Authors: Abhijeet Prasad, Satyajit Bhosale, Abdul Shaikh
Certificate: View Certificate
Hand gestures are a natural way for human-robot interaction. Vision based dynamic hand gesture recognition has become a hot research topic due to its various applications. Traditional (or conventional) methods of human-computer interaction, namely, keyboards, pointing devices, and similar physical input tools, and the more popular and commonly used touchscreens, are only as useful through the application of pressure through physical touch. The recent pandemic has driven a major argument about the substantial and often, indispensable need for contact-less operation of systems, irrespective of the scale of the industry. Say for example, supply chain systems that are handled by scores of employees in the span of a day. It is quite fundamental knowledge now, that how public systems that work on physical contact can pose as potential vectors for diseases. Hand gesture recognition can turn out to be an excellent solution to this problem; facilitating truly contact-less interaction with computing devices, and at the same time providing dependable and respectable efficiency. This approach will be further elaborated in upcoming editions of this research article.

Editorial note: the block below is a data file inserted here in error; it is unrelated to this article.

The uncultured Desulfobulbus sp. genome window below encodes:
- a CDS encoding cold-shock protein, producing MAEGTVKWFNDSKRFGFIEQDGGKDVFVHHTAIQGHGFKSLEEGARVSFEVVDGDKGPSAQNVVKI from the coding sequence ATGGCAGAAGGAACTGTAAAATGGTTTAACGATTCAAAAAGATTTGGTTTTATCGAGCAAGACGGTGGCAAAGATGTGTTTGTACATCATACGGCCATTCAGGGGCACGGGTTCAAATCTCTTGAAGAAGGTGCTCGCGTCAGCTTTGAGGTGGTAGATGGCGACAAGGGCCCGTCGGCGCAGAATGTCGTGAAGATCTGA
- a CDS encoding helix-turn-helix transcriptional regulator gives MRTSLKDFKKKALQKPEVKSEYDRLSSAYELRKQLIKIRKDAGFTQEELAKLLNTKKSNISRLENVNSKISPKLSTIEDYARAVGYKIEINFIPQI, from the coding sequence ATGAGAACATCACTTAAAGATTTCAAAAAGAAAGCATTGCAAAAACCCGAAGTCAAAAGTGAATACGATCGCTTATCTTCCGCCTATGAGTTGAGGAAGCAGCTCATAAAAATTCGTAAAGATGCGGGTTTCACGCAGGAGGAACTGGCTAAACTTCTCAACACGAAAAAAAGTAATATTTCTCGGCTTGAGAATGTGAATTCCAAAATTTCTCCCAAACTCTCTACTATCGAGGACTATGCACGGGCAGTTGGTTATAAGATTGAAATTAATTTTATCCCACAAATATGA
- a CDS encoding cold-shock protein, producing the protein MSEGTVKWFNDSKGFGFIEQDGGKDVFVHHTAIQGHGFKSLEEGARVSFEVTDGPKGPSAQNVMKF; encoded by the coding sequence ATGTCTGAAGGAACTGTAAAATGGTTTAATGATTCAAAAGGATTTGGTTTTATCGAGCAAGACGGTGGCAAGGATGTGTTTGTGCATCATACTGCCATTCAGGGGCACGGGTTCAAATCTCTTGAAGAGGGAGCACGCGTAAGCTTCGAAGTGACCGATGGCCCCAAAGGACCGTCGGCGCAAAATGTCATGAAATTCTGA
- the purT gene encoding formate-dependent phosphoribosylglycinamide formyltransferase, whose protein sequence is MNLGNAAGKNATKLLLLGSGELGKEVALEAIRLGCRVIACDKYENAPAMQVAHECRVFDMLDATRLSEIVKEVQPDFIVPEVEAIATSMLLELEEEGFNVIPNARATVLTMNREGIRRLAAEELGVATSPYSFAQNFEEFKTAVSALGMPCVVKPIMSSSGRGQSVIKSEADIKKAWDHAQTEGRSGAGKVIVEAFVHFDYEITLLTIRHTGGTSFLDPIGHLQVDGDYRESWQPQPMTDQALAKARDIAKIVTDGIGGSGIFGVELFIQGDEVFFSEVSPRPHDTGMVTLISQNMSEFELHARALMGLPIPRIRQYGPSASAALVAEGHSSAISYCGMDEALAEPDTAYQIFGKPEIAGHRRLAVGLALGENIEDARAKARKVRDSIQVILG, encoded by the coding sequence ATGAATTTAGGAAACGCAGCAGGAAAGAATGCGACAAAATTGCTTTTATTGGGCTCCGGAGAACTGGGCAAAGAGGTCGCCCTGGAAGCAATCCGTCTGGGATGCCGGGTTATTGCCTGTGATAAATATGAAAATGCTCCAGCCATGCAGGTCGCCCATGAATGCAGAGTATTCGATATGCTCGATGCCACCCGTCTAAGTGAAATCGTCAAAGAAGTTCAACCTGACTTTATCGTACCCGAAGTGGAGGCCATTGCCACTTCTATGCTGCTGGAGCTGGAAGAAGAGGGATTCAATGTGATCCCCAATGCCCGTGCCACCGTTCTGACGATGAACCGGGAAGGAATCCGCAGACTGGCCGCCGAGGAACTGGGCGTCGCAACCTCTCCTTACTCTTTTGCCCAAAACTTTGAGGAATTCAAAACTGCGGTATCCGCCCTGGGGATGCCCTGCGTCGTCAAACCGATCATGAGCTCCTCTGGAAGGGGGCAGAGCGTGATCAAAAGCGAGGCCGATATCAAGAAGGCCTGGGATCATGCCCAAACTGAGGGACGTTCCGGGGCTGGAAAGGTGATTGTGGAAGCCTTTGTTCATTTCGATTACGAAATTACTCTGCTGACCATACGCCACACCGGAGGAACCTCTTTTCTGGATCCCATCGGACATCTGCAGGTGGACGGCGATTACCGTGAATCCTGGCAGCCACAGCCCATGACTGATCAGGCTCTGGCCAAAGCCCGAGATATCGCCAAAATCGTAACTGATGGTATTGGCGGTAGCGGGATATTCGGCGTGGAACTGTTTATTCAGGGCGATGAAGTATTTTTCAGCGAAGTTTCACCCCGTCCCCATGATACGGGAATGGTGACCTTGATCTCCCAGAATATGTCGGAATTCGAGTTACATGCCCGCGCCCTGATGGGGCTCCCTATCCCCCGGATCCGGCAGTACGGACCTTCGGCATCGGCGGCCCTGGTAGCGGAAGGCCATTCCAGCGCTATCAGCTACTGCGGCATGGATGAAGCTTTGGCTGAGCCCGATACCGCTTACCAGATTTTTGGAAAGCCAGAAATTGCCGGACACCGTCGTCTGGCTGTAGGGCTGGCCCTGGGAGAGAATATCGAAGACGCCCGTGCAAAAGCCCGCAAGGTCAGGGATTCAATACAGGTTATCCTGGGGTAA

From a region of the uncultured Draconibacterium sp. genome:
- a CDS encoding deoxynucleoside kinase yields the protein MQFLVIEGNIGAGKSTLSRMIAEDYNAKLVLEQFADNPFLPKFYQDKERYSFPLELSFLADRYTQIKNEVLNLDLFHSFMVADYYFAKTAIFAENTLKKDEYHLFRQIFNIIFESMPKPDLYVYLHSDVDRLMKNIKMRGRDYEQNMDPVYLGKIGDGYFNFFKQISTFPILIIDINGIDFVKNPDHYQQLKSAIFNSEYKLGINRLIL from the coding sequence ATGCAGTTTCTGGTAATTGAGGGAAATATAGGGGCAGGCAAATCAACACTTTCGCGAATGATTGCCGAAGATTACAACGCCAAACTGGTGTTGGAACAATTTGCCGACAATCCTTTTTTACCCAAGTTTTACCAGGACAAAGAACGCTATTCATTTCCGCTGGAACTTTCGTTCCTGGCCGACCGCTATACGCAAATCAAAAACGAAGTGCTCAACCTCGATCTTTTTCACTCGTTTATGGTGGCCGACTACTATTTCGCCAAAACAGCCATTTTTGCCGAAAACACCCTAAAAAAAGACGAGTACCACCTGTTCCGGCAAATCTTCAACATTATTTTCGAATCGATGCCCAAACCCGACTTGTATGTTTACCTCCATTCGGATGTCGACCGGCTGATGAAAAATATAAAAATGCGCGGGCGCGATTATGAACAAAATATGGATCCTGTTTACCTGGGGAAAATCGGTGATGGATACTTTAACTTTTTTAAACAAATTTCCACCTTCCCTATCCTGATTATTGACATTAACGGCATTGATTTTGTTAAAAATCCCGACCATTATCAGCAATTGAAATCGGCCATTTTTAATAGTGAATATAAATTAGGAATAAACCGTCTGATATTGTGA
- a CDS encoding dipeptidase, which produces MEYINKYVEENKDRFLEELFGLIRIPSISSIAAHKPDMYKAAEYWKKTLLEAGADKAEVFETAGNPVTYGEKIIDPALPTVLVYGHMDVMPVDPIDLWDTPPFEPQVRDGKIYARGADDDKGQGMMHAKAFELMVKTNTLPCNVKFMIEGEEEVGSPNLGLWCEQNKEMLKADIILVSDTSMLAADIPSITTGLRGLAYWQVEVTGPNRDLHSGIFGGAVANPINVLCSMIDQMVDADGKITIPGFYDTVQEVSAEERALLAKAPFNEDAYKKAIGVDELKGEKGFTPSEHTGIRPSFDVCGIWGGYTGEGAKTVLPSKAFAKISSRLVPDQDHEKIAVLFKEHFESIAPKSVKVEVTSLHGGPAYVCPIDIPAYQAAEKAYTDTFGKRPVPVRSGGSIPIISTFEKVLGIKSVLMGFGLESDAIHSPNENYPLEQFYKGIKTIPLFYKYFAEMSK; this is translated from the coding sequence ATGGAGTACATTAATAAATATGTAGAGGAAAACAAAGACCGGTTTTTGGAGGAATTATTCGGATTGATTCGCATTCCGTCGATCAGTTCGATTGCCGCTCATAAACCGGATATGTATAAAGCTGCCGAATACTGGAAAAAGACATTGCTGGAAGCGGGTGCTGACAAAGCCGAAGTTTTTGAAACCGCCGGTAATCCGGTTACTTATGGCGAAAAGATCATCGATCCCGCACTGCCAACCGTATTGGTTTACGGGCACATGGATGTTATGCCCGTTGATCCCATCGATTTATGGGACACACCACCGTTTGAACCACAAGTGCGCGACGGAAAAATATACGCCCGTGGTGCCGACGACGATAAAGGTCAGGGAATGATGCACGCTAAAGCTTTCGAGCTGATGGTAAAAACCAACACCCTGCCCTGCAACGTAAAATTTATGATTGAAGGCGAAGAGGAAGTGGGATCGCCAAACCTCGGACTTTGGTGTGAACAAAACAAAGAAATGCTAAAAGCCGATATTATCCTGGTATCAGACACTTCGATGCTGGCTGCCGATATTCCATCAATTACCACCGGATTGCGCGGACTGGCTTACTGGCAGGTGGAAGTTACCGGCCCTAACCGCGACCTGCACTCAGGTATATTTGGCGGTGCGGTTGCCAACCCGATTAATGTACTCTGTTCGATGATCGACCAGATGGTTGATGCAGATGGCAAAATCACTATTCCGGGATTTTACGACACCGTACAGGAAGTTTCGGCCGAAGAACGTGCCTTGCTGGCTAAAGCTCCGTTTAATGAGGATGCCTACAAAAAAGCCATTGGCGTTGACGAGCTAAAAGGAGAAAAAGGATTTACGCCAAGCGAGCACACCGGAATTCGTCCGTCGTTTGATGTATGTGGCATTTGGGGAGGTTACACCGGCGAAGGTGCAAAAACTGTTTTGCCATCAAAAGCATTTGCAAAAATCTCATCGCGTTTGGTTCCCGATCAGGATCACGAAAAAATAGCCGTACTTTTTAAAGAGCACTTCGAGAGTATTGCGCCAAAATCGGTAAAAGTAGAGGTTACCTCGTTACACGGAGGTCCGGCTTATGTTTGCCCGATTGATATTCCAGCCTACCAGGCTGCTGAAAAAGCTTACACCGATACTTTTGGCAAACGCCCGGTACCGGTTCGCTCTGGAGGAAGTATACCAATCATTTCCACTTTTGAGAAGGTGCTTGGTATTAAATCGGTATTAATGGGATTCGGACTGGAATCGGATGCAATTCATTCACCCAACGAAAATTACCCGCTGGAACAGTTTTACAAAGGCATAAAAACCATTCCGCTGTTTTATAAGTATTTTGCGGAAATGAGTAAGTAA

A human gesture can be defined as a sequence of states in the short-lived motion of some part of the body, most commonly the hands and face. Consider the wave of a hand in order to open a door controlled by sensors. The gesture has an initial position and a final position, with many small states in the transition from the initial state to the final state. For example, for a left-to-right wave, the hand is initially at the left, and is moved to the right in a quick and swift movement. This very well explains the meaning of a gesture.
Existing techniques of hand gesture recognition can be divided into two broad categories on the basis of method of obtaining input – vision-based techniques and non-vision-based techniques. Vision-based techniques usually imply the use of cameras or motion sensors to detect. movement and thus extract input. No extra equipment is generally required in this approach. Non-vision-based techniques commonly use hardware equipment to extract input, such as wearable devices. These wearable devices are equipped with various types of mechanical or optical sensors, that translate movement of the body part into electrical signals.